It seems that there is a difference between Aged Care and Nursing homes.

In Australia, most residents in Nursing homes are those who are the most vulnerable. Those who have dementia, or who have had some other life changing condition that requires them to be cared for, 24 hours per day.

I enclose a picture of a meal, served to residents in a Nursing Home, in Australia, for lunch on Christmas Day.

Baked Beans and two scoops of mashed potato/View attachment 92575
It may have changed in recent years, and/or the laws/policies may vary from state to state, but when my parents were in business there were only two actual differences that I recall:
Nursing homes were required to have an R.N. present 24/7, and were allowed to accept bedridden patients.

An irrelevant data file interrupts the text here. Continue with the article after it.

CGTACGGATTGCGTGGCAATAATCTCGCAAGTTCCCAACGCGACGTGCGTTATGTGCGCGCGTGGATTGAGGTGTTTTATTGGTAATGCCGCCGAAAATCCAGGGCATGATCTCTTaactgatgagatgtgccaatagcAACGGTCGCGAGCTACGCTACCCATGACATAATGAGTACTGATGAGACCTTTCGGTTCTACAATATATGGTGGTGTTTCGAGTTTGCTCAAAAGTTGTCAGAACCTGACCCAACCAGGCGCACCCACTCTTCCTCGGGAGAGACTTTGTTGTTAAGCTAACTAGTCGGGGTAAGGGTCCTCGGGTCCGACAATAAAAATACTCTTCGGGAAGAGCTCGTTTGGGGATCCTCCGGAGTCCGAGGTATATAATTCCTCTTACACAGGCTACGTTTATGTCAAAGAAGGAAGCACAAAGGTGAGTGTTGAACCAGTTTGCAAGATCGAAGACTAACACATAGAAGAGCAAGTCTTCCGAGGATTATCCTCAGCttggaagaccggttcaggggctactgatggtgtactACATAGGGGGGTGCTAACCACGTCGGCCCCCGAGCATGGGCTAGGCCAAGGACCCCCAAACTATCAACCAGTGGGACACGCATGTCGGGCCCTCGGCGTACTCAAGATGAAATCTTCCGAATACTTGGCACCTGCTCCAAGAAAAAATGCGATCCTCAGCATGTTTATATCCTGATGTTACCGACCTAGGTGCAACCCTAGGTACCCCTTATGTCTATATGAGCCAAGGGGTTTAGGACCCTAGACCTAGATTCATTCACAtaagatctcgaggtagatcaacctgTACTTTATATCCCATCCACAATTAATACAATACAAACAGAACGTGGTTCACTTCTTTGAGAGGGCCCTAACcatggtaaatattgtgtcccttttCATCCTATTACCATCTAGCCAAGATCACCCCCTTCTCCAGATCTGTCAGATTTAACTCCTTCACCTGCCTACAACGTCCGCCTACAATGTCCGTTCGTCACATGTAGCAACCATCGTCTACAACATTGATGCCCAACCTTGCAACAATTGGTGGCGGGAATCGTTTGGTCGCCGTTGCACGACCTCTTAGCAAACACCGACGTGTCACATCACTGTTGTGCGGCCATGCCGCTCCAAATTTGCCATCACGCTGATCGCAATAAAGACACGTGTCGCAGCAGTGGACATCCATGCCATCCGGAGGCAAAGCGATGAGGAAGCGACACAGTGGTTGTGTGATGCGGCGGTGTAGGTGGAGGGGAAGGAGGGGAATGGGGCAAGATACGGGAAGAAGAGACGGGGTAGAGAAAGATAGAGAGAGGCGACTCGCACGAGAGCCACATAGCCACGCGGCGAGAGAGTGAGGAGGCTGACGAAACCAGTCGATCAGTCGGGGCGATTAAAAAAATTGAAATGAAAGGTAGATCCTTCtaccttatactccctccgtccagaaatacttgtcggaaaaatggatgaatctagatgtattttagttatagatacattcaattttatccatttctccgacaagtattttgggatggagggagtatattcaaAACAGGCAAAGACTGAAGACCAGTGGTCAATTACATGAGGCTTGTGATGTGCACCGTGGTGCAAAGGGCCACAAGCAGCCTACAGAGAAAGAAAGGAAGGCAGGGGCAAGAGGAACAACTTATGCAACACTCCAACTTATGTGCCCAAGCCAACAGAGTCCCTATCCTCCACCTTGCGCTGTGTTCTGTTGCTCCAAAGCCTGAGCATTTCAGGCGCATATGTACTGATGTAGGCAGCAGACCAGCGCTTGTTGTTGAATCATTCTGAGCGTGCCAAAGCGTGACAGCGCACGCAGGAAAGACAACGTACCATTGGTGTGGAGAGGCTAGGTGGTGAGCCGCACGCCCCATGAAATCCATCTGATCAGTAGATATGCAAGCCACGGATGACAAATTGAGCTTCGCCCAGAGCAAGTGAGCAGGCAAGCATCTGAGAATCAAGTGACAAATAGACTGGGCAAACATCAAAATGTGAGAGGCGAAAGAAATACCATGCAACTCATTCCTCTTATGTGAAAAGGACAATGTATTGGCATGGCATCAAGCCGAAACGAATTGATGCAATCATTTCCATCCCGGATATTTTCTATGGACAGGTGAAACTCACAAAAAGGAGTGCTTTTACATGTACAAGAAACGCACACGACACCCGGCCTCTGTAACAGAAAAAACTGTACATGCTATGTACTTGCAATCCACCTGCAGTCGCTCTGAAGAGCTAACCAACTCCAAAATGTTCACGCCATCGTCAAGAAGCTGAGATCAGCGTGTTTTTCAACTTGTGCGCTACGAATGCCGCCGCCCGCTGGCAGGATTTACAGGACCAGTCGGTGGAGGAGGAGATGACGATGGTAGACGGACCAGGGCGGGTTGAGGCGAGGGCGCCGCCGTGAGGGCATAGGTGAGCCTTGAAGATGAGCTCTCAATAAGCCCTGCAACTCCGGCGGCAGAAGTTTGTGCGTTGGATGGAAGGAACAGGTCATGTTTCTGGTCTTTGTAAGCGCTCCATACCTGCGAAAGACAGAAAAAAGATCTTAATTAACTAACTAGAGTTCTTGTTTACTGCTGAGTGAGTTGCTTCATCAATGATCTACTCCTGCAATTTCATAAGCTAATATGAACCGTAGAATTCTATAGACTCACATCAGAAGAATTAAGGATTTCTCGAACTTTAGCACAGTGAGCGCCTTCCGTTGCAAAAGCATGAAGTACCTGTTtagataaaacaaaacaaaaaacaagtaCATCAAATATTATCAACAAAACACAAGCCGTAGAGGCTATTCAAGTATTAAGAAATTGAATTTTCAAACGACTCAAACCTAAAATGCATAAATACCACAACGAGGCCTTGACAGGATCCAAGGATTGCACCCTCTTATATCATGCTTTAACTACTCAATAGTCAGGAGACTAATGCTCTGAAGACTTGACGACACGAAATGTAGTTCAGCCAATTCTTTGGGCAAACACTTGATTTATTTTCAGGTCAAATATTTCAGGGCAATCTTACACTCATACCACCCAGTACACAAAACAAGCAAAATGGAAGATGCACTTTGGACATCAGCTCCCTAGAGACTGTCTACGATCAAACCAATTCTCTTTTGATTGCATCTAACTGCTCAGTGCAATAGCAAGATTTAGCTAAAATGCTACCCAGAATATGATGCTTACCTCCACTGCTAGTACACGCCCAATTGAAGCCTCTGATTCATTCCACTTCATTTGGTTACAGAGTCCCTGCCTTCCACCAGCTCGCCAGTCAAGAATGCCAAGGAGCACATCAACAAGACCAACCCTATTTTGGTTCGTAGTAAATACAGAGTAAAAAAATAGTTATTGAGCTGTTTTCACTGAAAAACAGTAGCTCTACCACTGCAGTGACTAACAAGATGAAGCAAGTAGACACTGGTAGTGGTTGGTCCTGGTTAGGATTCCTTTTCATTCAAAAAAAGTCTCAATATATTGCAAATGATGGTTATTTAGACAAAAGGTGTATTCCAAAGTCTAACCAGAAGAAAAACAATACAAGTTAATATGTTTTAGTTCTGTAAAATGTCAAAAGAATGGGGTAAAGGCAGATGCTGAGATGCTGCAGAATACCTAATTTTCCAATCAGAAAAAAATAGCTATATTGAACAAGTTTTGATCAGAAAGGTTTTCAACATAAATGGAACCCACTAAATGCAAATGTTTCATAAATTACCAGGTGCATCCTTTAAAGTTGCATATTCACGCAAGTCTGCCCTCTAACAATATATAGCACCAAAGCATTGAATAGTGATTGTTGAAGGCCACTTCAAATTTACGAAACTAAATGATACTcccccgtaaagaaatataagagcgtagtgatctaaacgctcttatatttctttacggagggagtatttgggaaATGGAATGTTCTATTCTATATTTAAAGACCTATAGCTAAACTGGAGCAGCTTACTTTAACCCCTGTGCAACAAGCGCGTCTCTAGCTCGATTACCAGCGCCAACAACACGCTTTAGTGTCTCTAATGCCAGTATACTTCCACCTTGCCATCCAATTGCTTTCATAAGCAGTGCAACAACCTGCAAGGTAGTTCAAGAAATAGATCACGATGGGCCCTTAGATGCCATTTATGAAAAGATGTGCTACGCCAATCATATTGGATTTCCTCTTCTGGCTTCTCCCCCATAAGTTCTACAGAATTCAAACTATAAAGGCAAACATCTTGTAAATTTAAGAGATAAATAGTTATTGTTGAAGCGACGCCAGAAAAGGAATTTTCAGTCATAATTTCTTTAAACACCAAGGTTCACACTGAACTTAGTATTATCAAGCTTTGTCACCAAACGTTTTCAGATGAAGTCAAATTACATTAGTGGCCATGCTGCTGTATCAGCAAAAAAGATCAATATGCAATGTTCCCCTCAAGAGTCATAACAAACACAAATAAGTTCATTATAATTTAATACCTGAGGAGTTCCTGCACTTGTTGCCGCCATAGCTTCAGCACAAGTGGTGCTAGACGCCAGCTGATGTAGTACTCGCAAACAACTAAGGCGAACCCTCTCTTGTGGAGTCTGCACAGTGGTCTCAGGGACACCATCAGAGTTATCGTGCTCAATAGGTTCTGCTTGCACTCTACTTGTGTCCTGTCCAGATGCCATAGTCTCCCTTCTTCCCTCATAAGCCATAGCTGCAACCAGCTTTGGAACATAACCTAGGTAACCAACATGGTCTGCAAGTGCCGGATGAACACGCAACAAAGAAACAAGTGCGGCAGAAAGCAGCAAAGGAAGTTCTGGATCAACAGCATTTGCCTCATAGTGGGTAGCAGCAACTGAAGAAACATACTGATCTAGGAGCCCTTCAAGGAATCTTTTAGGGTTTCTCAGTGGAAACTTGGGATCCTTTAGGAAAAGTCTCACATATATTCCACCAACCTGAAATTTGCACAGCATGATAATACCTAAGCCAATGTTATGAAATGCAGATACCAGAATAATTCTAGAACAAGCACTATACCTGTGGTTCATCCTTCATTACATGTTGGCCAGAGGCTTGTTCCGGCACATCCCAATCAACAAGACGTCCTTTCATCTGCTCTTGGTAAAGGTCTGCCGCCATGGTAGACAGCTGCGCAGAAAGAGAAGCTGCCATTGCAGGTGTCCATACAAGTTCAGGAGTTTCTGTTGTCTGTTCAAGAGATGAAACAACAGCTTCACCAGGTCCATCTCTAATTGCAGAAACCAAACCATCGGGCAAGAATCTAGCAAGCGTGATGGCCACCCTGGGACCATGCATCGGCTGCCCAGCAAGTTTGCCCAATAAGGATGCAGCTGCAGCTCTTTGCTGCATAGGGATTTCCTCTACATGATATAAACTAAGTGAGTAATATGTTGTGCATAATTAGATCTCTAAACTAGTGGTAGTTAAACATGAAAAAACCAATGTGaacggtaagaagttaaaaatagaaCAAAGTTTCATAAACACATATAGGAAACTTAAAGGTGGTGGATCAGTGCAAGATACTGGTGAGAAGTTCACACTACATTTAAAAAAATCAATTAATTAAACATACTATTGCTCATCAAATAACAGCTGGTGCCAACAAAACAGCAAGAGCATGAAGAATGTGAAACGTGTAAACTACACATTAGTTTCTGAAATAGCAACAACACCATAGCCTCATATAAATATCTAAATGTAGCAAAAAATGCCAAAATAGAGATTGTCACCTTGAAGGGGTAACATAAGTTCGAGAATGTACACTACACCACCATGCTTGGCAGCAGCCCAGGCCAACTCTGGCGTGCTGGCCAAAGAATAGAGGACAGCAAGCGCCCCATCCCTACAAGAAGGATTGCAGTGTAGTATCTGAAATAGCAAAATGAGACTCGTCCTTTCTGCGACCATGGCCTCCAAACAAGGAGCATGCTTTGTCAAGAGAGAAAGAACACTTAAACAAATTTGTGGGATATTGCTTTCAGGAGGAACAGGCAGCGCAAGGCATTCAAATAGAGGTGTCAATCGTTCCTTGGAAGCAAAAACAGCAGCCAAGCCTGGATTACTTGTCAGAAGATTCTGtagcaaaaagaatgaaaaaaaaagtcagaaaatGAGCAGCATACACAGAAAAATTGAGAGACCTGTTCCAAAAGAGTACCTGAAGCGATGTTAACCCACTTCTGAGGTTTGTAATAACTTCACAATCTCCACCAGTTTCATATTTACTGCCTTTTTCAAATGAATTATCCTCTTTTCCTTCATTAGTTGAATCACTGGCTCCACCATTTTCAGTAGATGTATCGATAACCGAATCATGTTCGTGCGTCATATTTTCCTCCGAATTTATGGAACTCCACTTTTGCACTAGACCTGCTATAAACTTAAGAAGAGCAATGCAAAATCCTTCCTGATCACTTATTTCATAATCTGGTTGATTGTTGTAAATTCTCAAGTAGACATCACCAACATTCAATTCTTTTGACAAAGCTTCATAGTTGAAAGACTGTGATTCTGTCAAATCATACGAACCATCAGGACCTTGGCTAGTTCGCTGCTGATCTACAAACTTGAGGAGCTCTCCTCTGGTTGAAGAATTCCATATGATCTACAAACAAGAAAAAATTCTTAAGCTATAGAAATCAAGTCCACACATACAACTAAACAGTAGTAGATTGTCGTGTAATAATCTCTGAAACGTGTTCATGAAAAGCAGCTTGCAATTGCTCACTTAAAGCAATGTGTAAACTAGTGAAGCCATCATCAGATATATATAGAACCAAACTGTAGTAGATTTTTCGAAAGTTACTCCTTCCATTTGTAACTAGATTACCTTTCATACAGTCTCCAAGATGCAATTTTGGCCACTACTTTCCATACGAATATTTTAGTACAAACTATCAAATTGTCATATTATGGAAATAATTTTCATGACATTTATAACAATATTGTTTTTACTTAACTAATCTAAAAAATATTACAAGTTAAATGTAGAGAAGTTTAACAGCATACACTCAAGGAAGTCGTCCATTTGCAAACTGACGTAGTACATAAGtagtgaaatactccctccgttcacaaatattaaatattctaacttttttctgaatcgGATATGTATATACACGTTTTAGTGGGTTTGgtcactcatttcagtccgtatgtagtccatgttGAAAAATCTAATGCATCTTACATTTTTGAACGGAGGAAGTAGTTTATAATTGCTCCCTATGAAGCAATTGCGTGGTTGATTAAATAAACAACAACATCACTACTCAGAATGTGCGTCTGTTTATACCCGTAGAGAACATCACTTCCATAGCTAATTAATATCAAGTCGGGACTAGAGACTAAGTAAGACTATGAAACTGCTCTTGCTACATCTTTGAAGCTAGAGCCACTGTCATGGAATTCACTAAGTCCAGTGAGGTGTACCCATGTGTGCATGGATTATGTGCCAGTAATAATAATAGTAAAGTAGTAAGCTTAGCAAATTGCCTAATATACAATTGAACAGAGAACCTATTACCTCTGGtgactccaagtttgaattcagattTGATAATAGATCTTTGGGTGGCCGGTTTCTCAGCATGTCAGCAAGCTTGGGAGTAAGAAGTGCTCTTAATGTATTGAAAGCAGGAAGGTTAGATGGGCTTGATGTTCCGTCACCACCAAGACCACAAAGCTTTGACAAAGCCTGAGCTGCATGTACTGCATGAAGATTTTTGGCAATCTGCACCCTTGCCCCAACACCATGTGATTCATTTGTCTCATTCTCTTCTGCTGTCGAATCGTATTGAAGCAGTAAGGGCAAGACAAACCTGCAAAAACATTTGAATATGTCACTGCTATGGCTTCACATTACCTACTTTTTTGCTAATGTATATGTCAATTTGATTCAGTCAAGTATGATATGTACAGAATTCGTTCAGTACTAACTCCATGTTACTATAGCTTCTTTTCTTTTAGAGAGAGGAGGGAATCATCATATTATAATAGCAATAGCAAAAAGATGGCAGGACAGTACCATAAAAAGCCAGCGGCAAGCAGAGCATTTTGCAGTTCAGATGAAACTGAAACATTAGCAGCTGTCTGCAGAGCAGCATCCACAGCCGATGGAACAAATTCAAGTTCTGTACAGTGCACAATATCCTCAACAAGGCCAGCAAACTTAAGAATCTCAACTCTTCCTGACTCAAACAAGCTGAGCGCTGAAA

What my parents had was referred to as a Rest Home- there were aides present 24/7, but they weren't required to have any special training/certification; and we could accept folks in wheelchairs, as long as they were ambulatory.
 

jerry old

redneck, but brainy
nursing homes are business ventures-their primary concern it the bottom line. their not there to treat granny 'nice,'
you check out a nursing home to see if it's suitable for granny, the nursing
home is full of granny's. All are a pain in the butt with their incessant whining, demanding...
The nursing home views your granny as a resident which becomes a figure on their flow chart.
You want good care for granny; the nursing home views her as a number.

Katlupe's
post is of interest, especially when you pull up MARLENE'S
CHART: Texas, California-states with big populations and lots of violations,
New York, another state with a big population has far less violations.

The nursing home industry has a very, very strong lobby in my (Tx)
state. They can get any threating law quashed or amended with 30 day.
I see the nursing home political clout as the major problem.